There are a few ways to test. One way to test at home is to draw a 2 inch square on your forearm with a non-toxic pen, and “paint” on a 2% iodine solution. Be careful not to wash it off! If it fades before the 24-hour mark, ask your doctor to test your iodine levels.

You can only know for sure if a lab measures your levels. If you’re getting tests done anyway, ask to tack on the iodine test.

Iodine Optimal iodine levels — >100 µg/L (urine test)

If you’re low and you do supplement, make sure the supplement you choose is a high-quality kelp iodine supplement that comes from waters with low levels of heavy metals.

Thyroid medication and treatment

Hypothyroid medication and treatment

When I found out I had Hashimoto’s, I had to go on thyroid medication to get enough thyroid hormone. The most common medication that doctors prescribe for hypothyroid is Synthroid, which contains T4 only. Other T4 only medications include Tirosint and Levoxyl. That will work for you if you’re converting T4 to T3, but it won’t do a thing for you if you if your problem lies with conversion.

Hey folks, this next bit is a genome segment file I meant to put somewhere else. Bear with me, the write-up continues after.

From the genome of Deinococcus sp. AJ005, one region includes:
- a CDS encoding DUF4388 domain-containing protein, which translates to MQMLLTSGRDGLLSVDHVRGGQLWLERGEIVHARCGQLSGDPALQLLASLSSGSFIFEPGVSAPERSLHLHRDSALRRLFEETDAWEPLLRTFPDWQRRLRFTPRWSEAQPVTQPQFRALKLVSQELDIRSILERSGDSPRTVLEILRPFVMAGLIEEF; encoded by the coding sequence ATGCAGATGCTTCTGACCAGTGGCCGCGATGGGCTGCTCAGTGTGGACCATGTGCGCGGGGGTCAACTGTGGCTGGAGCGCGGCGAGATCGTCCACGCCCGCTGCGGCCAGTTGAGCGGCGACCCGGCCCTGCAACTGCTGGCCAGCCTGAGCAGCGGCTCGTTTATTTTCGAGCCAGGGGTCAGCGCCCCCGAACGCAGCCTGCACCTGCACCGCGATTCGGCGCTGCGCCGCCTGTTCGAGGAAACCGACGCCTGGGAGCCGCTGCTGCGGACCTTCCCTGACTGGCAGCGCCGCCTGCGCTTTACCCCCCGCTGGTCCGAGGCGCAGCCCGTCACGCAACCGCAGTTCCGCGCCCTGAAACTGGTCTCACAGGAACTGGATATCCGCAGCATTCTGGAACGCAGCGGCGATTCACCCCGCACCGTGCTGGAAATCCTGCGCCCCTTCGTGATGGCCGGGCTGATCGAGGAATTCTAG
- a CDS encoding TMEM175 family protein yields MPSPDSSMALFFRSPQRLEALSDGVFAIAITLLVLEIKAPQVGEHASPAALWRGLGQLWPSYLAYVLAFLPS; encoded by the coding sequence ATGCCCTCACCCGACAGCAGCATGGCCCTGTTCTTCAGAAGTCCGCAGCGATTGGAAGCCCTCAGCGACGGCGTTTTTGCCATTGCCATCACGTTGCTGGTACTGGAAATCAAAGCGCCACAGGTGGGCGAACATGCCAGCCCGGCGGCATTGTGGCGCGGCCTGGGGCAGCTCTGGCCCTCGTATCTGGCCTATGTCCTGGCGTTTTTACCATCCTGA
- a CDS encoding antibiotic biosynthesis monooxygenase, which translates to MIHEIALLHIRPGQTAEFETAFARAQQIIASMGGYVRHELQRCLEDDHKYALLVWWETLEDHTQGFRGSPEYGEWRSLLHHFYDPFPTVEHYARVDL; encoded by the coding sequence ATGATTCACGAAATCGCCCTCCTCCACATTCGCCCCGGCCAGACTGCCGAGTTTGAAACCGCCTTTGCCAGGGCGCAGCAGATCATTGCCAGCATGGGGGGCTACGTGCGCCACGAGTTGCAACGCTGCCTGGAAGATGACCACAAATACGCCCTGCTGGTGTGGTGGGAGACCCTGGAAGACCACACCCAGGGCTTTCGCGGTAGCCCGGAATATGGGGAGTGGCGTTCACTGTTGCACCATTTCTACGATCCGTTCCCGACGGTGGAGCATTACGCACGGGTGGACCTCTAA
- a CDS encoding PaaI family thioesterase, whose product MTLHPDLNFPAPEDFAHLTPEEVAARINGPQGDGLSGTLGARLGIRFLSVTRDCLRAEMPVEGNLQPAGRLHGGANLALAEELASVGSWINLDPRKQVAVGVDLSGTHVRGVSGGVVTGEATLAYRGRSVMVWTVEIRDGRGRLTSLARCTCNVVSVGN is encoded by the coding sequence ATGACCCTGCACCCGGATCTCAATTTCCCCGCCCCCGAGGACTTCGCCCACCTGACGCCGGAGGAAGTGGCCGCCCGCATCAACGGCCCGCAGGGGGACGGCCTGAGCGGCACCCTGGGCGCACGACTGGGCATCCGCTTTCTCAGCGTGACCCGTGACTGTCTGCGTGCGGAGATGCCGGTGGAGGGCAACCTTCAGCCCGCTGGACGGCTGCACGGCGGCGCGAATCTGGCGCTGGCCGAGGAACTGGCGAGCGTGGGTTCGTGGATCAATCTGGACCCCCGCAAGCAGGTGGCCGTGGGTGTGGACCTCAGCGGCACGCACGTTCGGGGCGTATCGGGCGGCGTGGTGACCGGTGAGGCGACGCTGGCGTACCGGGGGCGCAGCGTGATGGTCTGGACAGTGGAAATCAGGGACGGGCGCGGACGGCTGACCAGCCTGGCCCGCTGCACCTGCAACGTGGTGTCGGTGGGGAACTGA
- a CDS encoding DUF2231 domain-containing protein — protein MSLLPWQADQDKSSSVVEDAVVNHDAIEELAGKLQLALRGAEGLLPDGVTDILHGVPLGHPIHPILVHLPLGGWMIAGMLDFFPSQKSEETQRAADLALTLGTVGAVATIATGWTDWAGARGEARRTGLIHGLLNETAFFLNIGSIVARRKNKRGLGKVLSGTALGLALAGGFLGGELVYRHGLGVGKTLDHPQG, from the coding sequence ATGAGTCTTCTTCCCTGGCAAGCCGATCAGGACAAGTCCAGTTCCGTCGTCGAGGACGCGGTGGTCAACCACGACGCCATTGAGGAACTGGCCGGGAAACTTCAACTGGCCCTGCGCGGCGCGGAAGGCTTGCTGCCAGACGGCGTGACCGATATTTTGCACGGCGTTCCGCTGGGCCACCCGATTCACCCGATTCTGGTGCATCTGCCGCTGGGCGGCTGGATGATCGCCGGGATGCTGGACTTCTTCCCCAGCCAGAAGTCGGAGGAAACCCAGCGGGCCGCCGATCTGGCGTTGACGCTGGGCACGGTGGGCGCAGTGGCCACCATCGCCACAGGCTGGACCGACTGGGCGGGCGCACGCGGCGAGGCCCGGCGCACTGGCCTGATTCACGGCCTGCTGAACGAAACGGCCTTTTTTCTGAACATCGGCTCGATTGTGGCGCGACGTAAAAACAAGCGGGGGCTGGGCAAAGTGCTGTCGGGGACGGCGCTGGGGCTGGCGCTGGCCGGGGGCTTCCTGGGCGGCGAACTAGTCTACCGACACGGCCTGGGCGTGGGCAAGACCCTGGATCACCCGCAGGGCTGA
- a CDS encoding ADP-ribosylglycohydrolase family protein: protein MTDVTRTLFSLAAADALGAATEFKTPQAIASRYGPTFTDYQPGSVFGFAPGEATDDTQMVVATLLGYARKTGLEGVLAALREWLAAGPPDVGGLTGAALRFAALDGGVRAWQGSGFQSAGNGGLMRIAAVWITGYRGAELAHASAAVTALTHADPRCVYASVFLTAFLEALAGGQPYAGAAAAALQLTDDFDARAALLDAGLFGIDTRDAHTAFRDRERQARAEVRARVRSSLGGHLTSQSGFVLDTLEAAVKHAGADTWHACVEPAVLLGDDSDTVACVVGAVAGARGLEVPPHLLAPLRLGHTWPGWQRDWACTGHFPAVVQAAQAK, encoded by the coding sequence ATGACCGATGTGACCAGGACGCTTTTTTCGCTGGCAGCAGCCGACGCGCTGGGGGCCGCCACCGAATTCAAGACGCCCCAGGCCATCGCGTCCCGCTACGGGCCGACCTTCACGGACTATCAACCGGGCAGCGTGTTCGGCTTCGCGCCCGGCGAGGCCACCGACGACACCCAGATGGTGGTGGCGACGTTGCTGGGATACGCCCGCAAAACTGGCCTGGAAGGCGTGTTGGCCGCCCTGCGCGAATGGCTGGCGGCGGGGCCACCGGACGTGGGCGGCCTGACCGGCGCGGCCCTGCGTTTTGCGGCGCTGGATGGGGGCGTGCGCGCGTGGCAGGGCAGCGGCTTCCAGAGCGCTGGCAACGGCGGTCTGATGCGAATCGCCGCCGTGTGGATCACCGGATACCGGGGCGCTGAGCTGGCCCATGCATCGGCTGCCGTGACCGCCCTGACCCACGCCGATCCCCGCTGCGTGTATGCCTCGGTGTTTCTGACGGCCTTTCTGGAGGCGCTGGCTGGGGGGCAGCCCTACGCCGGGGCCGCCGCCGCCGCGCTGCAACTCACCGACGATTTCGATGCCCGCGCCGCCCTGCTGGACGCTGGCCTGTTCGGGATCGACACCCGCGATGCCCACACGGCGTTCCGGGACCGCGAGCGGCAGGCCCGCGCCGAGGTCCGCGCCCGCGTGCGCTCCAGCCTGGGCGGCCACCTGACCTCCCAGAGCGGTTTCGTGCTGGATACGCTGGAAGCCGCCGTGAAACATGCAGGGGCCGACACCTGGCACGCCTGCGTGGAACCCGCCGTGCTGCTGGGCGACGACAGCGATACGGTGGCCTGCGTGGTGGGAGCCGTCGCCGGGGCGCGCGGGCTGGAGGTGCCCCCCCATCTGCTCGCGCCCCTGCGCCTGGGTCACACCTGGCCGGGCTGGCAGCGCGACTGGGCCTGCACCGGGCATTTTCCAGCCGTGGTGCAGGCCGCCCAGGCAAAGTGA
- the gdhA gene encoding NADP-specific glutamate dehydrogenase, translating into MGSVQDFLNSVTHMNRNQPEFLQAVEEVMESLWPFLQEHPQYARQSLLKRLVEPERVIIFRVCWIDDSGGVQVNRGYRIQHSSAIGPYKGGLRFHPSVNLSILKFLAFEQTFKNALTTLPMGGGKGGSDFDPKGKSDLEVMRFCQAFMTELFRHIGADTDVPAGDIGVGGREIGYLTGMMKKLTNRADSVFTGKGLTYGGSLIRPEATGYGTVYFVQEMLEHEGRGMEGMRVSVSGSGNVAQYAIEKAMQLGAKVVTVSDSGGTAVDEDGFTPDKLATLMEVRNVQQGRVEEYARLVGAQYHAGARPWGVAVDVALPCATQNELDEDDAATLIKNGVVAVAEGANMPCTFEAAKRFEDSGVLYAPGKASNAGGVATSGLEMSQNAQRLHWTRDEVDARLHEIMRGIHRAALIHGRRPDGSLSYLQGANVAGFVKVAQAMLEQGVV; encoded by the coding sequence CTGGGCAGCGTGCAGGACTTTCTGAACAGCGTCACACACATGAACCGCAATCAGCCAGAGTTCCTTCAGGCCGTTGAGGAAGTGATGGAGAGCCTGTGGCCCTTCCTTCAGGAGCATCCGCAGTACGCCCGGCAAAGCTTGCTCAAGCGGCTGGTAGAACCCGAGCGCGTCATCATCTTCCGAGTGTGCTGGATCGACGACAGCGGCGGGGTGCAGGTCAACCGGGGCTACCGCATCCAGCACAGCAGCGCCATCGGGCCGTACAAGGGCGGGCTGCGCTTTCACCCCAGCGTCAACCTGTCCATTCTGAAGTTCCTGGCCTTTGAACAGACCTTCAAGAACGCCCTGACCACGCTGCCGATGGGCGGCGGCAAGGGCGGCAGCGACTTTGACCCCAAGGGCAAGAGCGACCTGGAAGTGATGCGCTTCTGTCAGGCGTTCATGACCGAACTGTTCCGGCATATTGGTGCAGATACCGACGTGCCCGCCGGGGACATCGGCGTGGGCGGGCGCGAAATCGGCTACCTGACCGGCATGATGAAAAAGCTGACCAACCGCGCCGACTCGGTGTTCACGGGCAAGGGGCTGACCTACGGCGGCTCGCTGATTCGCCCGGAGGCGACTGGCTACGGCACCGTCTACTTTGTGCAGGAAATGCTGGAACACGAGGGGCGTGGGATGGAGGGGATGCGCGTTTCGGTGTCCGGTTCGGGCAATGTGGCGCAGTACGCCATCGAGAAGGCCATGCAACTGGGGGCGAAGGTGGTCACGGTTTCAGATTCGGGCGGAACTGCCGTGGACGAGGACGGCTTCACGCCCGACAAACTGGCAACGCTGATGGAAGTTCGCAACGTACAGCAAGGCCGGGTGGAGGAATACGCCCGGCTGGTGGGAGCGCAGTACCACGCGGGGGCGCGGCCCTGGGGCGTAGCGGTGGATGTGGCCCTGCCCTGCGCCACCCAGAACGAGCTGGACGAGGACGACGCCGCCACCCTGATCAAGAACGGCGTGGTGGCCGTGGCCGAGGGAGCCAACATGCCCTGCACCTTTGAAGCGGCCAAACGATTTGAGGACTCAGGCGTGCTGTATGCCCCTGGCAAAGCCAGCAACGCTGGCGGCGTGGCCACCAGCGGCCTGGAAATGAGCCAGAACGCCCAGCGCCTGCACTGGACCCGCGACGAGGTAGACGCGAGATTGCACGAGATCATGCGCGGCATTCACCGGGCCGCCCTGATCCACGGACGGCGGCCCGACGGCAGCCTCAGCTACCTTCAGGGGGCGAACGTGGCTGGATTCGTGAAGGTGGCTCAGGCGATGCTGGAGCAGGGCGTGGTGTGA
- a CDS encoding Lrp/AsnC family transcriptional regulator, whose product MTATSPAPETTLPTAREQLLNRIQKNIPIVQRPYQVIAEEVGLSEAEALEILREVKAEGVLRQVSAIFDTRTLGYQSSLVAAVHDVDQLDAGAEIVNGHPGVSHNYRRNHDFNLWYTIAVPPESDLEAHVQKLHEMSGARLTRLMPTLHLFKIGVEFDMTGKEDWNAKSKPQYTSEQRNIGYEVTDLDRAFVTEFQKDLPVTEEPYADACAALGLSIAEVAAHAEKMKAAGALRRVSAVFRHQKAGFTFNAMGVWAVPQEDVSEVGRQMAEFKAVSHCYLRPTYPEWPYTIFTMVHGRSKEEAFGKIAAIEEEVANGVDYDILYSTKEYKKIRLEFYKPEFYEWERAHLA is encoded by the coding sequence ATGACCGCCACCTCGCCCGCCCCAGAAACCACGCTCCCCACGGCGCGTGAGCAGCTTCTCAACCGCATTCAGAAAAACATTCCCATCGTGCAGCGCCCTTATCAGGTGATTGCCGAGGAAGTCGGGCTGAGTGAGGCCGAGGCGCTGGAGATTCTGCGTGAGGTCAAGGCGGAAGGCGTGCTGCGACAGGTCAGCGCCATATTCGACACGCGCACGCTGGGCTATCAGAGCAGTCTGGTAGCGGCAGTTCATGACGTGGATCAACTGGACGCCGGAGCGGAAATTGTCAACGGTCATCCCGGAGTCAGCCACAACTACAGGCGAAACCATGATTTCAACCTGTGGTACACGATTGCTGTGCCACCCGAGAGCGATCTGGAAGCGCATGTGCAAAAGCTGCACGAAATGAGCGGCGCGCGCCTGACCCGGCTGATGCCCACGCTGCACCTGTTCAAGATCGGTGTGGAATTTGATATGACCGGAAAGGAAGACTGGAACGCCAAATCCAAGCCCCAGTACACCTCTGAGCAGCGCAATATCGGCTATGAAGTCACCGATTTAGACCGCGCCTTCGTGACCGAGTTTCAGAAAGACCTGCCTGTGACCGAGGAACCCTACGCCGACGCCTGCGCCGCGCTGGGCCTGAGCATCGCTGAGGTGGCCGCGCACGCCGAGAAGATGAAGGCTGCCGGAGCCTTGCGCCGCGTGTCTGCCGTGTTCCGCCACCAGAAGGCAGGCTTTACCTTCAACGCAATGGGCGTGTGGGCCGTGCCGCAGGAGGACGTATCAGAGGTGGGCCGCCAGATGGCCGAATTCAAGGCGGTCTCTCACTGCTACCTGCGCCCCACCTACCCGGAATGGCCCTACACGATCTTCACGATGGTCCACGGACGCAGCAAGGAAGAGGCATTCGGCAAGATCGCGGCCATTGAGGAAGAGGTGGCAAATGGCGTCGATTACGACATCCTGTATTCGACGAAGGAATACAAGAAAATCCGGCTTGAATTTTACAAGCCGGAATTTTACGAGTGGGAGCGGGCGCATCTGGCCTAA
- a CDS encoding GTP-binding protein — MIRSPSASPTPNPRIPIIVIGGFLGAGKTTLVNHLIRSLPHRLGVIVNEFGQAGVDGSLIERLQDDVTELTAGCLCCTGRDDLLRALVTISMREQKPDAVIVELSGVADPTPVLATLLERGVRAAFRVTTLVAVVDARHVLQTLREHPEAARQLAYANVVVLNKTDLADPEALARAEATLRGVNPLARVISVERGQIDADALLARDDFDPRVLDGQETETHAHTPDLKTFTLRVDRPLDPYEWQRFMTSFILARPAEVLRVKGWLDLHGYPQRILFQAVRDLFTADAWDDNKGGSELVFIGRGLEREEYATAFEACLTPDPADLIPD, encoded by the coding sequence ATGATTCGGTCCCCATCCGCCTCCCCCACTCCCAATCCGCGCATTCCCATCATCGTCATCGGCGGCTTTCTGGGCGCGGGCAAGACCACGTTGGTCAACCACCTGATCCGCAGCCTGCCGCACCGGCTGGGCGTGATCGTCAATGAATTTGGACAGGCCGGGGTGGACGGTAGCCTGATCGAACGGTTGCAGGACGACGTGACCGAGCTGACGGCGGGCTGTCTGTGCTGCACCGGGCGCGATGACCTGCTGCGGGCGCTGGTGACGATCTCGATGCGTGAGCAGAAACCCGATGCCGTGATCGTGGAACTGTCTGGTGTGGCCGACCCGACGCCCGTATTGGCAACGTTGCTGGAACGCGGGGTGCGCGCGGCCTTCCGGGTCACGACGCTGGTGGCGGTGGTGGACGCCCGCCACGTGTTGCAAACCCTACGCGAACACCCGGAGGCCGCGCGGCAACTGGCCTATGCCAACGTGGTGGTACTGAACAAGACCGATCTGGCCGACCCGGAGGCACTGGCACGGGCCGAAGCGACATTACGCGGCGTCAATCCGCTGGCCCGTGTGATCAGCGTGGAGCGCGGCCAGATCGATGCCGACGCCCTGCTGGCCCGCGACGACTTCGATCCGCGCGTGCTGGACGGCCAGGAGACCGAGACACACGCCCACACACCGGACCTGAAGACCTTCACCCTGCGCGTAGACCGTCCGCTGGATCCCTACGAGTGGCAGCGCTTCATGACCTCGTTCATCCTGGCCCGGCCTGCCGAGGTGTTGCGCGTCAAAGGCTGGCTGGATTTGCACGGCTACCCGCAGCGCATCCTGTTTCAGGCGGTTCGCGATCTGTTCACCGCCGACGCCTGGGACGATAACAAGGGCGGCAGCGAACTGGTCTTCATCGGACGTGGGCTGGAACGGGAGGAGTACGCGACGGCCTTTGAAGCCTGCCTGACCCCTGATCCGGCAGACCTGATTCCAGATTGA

People with conversion problems will feel better on combination T4/T3 medications like Nature-Throid, Armour, or a custom-compounded formula.

Less commonly, doctors will prescribe a T3-only thyroid medication, like Cytomel.

Hyperthyroid medication and treatment

When you have too much thyroid hormone, there are a few ways to tackle it.

Anti-thyroid medication. Anti-thyroid medication keeps your thyroid from making hormone.

Radioactive iodine. The thyroid absorbs iodine, but the rest of the body doesn’t. So, by using radioactive iodine, you can selectively damage thyroid cells with radiation, and prevent them from making hormone. The damage is permanent. The risk is going overboard, causing an underactive thyroid and requiring a lifetime of thyroid medication.

Surgery. You can get all or part of the thyroid gland removed. Or, the surgeon could remove an active nodule that secretes hormone.